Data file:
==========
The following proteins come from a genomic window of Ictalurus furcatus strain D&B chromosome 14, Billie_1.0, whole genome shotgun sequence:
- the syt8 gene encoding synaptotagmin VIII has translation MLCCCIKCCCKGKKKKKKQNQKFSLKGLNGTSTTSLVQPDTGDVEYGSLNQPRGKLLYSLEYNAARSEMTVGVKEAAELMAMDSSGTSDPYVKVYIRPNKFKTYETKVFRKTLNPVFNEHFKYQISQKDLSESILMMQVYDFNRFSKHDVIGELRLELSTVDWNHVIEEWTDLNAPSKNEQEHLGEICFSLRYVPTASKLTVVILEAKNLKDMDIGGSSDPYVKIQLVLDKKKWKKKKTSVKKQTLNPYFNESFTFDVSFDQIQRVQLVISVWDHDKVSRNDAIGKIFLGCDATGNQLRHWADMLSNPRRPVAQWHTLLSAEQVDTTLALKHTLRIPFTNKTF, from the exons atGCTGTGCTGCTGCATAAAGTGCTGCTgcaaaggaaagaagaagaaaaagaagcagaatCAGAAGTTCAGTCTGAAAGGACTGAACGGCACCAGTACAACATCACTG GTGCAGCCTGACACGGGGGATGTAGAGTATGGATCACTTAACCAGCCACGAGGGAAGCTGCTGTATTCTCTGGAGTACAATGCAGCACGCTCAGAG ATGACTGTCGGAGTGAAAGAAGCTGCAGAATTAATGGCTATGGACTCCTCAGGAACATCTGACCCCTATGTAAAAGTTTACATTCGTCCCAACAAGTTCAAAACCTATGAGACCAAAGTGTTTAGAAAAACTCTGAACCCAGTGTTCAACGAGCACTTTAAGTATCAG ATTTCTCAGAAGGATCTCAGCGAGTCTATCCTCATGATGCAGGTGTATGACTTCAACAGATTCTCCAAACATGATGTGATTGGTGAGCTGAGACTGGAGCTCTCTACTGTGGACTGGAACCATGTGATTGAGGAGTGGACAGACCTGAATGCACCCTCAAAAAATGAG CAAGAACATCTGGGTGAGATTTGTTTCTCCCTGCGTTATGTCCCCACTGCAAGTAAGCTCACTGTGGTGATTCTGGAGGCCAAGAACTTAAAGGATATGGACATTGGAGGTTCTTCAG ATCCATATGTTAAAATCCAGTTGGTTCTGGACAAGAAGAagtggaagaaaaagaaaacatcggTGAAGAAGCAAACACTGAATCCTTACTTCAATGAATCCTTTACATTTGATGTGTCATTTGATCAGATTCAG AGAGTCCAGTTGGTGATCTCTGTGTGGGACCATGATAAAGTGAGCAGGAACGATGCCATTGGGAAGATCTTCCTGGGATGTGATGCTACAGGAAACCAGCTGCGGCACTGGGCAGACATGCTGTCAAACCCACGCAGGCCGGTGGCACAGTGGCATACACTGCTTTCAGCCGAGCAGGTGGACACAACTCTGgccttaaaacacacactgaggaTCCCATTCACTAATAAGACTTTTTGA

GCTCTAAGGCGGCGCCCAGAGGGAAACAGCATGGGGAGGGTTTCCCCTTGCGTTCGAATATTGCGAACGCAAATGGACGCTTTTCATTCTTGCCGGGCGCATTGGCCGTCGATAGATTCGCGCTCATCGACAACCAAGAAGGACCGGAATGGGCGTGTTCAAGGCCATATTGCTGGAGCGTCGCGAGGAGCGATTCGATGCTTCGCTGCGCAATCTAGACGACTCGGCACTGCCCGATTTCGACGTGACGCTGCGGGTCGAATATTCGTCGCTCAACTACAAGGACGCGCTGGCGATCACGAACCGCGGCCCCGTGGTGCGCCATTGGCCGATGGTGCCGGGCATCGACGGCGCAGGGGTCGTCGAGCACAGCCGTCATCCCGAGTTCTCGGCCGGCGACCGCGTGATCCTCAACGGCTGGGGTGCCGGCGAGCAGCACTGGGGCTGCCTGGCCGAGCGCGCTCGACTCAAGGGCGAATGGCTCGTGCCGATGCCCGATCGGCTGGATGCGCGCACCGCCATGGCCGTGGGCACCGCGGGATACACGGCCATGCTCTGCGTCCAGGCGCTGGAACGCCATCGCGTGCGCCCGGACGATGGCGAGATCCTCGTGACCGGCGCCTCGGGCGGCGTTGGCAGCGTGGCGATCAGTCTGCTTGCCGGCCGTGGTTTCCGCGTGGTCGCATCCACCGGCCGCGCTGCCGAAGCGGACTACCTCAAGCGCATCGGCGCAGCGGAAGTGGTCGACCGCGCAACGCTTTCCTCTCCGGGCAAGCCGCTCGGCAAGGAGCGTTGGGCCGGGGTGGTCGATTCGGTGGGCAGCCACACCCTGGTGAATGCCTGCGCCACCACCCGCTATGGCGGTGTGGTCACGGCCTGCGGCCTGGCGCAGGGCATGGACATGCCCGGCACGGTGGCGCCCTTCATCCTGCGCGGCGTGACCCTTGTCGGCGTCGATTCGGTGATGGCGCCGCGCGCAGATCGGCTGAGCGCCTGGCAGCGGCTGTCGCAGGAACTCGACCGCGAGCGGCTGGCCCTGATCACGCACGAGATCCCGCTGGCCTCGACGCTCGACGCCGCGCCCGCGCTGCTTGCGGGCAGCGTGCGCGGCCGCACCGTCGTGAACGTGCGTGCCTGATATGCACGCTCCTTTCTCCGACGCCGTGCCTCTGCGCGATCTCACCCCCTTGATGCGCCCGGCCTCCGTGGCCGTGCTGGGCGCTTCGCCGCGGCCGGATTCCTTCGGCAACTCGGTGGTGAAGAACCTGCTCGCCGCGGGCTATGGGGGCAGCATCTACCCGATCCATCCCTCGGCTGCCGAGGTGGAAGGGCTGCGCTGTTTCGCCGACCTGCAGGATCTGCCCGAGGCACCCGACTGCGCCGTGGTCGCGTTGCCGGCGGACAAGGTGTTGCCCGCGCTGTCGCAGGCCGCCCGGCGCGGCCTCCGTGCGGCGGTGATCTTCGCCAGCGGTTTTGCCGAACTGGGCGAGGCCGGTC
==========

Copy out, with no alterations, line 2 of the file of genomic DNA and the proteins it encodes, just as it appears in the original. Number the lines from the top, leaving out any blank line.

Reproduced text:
- the syt8 gene encoding synaptotagmin VIII has translation MLCCCIKCCCKGKKKKKKQNQKFSLKGLNGTSTTSLVQPDTGDVEYGSLNQPRGKLLYSLEYNAARSEMTVGVKEAAELMAMDSSGTSDPYVKVYIRPNKFKTYETKVFRKTLNPVFNEHFKYQISQKDLSESILMMQVYDFNRFSKHDVIGELRLELSTVDWNHVIEEWTDLNAPSKNEQEHLGEICFSLRYVPTASKLTVVILEAKNLKDMDIGGSSDPYVKIQLVLDKKKWKKKKTSVKKQTLNPYFNESFTFDVSFDQIQRVQLVISVWDHDKVSRNDAIGKIFLGCDATGNQLRHWADMLSNPRRPVAQWHTLLSAEQVDTTLALKHTLRIPFTNKTF, from the exons atGCTGTGCTGCTGCATAAAGTGCTGCTgcaaaggaaagaagaagaaaaagaagcagaatCAGAAGTTCAGTCTGAAAGGACTGAACGGCACCAGTACAACATCACTG GTGCAGCCTGACACGGGGGATGTAGAGTATGGATCACTTAACCAGCCACGAGGGAAGCTGCTGTATTCTCTGGAGTACAATGCAGCACGCTCAGAG ATGACTGTCGGAGTGAAAGAAGCTGCAGAATTAATGGCTATGGACTCCTCAGGAACATCTGACCCCTATGTAAAAGTTTACATTCGTCCCAACAAGTTCAAAACCTATGAGACCAAAGTGTTTAGAAAAACTCTGAACCCAGTGTTCAACGAGCACTTTAAGTATCAG ATTTCTCAGAAGGATCTCAGCGAGTCTATCCTCATGATGCAGGTGTATGACTTCAACAGATTCTCCAAACATGATGTGATTGGTGAGCTGAGACTGGAGCTCTCTACTGTGGACTGGAACCATGTGATTGAGGAGTGGACAGACCTGAATGCACCCTCAAAAAATGAG CAAGAACATCTGGGTGAGATTTGTTTCTCCCTGCGTTATGTCCCCACTGCAAGTAAGCTCACTGTGGTGATTCTGGAGGCCAAGAACTTAAAGGATATGGACATTGGAGGTTCTTCAG ATCCATATGTTAAAATCCAGTTGGTTCTGGACAAGAAGAagtggaagaaaaagaaaacatcggTGAAGAAGCAAACACTGAATCCTTACTTCAATGAATCCTTTACATTTGATGTGTCATTTGATCAGATTCAG AGAGTCCAGTTGGTGATCTCTGTGTGGGACCATGATAAAGTGAGCAGGAACGATGCCATTGGGAAGATCTTCCTGGGATGTGATGCTACAGGAAACCAGCTGCGGCACTGGGCAGACATGCTGTCAAACCCACGCAGGCCGGTGGCACAGTGGCATACACTGCTTTCAGCCGAGCAGGTGGACACAACTCTGgccttaaaacacacactgaggaTCCCATTCACTAATAAGACTTTTTGA